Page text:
As featured in The Country Web No: 59 Edition.

Family support is available

Family support is available

Today’s family faces many challenges including alcohol or other drug use. Sometimes this can dominate a family for years and everyone can be affected—parents, siblings and friends. Children of drug or alcohol dependent parents are particularly at risk.

Family Drug Support (FDS) is a caring, non-religious organisation which provides non judgemental, non-directive support and information to families and friends of alcohol/drug dependent people across Australia.

FDS was founded in 1997 by Tony Trimingham following the loss of his son to a heroin overdose. In searching for support for himself and his family, he realised that there was very little available. In speaking out about his concerns in the media, he was contacted by other families who told of similar experiences and this, combined with an overwhelming response to a public meeting, led to the formation of FDS.

FDS believe families are important and any connection with the alcohol/drug user is critical. Sadly though, many families are left to work through tough issues without support. Family support is crucial when dealing with dependent alcohol and other drug use. The journey for families is chaotic, often abusive and lengthy. In order to cope better, become resilient and survive the journey, families need on-going support. Without this, families can become isolated and helpless.

                    ■ Seek help—don’t deal with things in isolation. Talk openly with the 
                        whole family.
                    ■ Listen to the drug user without ‘reacting’. Look for clues that they 
                        want to talk.
                    ■ Try to avoid control and direction. These tactics usually lead to more
                        underground activity and resistance to change.
                    ■ Acceptance is not the same as approval.
                    ■ Support is not the same as rescue.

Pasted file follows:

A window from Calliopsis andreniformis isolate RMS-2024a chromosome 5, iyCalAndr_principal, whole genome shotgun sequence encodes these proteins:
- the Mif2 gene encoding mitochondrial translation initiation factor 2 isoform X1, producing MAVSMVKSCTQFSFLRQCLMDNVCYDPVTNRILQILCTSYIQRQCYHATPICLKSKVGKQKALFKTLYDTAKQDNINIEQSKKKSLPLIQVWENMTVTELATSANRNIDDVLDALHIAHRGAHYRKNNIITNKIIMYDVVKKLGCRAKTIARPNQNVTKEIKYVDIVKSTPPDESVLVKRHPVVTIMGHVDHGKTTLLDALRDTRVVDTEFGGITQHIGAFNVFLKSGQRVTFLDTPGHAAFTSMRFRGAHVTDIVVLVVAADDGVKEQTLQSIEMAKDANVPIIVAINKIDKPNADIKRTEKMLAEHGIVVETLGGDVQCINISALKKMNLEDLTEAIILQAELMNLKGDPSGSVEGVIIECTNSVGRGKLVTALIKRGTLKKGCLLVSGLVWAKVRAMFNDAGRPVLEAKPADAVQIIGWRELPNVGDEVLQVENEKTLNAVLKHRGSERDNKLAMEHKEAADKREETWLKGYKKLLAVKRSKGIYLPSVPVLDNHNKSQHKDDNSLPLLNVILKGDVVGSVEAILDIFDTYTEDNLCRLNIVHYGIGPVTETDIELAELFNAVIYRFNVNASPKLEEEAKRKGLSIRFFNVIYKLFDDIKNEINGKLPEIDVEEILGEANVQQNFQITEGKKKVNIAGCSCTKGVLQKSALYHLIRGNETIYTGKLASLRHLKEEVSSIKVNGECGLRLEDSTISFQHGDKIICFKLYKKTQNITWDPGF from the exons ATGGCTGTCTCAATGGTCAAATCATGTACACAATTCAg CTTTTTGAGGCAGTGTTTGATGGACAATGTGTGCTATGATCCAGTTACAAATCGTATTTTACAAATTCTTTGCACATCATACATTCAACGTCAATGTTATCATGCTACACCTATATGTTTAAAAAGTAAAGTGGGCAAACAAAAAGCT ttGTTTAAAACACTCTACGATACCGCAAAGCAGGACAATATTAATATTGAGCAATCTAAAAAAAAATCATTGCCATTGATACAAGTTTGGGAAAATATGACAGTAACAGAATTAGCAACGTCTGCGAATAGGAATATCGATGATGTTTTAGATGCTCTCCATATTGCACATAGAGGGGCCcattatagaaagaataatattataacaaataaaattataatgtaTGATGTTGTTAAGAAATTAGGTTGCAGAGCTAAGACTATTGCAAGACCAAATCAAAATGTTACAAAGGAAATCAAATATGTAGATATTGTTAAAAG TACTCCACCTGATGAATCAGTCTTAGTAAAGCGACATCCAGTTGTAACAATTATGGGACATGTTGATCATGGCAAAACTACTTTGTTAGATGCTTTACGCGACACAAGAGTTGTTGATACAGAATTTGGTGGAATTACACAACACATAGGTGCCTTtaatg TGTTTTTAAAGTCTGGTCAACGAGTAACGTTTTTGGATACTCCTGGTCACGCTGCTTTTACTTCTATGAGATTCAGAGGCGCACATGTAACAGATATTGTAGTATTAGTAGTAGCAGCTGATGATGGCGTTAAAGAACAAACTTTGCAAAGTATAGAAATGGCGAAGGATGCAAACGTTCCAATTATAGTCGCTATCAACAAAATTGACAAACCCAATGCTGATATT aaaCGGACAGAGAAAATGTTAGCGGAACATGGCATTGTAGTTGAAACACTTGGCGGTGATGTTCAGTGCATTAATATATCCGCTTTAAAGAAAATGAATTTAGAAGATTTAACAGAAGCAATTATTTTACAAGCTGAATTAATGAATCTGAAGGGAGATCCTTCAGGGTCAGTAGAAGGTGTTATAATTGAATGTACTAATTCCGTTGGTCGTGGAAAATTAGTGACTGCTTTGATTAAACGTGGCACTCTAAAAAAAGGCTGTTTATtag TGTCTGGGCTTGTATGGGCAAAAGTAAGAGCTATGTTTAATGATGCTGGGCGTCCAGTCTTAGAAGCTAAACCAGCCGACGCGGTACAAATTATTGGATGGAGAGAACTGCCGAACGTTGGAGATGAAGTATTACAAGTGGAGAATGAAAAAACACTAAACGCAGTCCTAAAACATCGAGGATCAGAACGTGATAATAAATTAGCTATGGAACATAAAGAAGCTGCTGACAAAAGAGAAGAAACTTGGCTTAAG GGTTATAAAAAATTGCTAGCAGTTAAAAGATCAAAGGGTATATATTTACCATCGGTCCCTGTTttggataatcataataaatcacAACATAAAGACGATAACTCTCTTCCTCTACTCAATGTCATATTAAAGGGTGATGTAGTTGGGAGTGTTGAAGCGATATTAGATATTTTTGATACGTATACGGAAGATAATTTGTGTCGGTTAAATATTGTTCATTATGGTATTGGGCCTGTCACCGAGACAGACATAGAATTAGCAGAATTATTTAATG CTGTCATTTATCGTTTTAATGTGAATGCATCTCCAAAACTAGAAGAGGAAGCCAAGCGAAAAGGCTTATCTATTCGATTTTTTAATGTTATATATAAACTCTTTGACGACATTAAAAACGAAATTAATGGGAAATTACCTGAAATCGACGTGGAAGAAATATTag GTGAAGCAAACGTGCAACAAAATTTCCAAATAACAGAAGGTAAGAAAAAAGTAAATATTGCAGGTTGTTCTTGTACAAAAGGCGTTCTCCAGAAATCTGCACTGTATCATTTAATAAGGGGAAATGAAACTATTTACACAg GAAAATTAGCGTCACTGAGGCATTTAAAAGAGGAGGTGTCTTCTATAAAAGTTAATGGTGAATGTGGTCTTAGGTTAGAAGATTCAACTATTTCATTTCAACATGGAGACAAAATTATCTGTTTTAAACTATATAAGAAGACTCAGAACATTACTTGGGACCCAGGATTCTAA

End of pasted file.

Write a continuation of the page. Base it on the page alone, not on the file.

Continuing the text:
■ Love and acceptance is not the same as being a ‘doormat’.
                    ■ Listening is the most useful communication skill.
                    ■ Defer communication if you are not calm.
                    ■ Be clear on boundaries set. Don’t make them unrealistic.
                    ■ Be informed. Educate yourself about drugs and how they affect people.

While there are no quick fixes and we can’t force people to admit drugs are causing them problems or push them into treatment, we can learn strategies to reduce confusion and hopelessness associated with drug taking behaviour as well as maintaining a relationship with the drug user. One mother said after completing the FDS’ Stepping Forwards course, ‘From being really anxious and confused, I learned to support my daughter without giving up my own life. We now have a reasonable relationship and I feel I’m coping’.

The Stepping Forwards course provides information on helping families to cope better and learn more about their journey with their loved one. To find out more contact Julie Clark on 0400 113 422.
The following interactive websites provide information and resources: and
The National Telephone runs 24 hours 7 days a week. Call 1300 368 186.

About nswrwn

NSW Rural Women’s Network is a government program working in innovative ways to promote leadership and action on rural women’s issues. The RWN team is dedicated to connecting and exchanging information with women and stakeholders in rural, regional and remote communities.
This entry was posted in Communities, Drug support, education and training, Environment, Families, free resources, Health, mental health, resilience, Rural Australia, rural women, suicide, trauma. Bookmark the permalink.

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